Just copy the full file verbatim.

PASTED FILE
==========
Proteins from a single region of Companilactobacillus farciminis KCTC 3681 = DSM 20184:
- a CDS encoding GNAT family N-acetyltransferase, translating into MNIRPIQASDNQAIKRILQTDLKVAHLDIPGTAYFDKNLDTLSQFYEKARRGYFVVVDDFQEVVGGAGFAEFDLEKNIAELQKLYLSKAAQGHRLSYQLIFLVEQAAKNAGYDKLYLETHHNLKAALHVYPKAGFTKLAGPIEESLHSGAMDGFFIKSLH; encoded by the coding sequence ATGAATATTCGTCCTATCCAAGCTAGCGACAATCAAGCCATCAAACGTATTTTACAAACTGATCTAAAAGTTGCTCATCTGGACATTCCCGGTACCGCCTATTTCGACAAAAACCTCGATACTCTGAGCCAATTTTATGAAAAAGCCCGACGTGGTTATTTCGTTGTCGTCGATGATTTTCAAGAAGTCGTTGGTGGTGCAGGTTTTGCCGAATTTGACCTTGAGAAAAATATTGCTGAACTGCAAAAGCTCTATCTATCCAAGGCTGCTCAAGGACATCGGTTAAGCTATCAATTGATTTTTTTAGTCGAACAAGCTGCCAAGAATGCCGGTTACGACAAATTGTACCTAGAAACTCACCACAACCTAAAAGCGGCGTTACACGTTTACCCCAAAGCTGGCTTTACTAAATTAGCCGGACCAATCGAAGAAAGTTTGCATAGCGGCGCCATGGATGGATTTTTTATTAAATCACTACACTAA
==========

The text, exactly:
Proteins from a single region of Companilactobacillus farciminis KCTC 3681 = DSM 20184:
- a CDS encoding GNAT family N-acetyltransferase, translating into MNIRPIQASDNQAIKRILQTDLKVAHLDIPGTAYFDKNLDTLSQFYEKARRGYFVVVDDFQEVVGGAGFAEFDLEKNIAELQKLYLSKAAQGHRLSYQLIFLVEQAAKNAGYDKLYLETHHNLKAALHVYPKAGFTKLAGPIEESLHSGAMDGFFIKSLH; encoded by the coding sequence ATGAATATTCGTCCTATCCAAGCTAGCGACAATCAAGCCATCAAACGTATTTTACAAACTGATCTAAAAGTTGCTCATCTGGACATTCCCGGTACCGCCTATTTCGACAAAAACCTCGATACTCTGAGCCAATTTTATGAAAAAGCCCGACGTGGTTATTTCGTTGTCGTCGATGATTTTCAAGAAGTCGTTGGTGGTGCAGGTTTTGCCGAATTTGACCTTGAGAAAAATATTGCTGAACTGCAAAAGCTCTATCTATCCAAGGCTGCTCAAGGACATCGGTTAAGCTATCAATTGATTTTTTTAGTCGAACAAGCTGCCAAGAATGCCGGTTACGACAAATTGTACCTAGAAACTCACCACAACCTAAAAGCGGCGTTACACGTTTACCCCAAAGCTGGCTTTACTAAATTAGCCGGACCAATCGAAGAAAGTTTGCATAGCGGCGCCATGGATGGATTTTTTATTAAATCACTACACTAA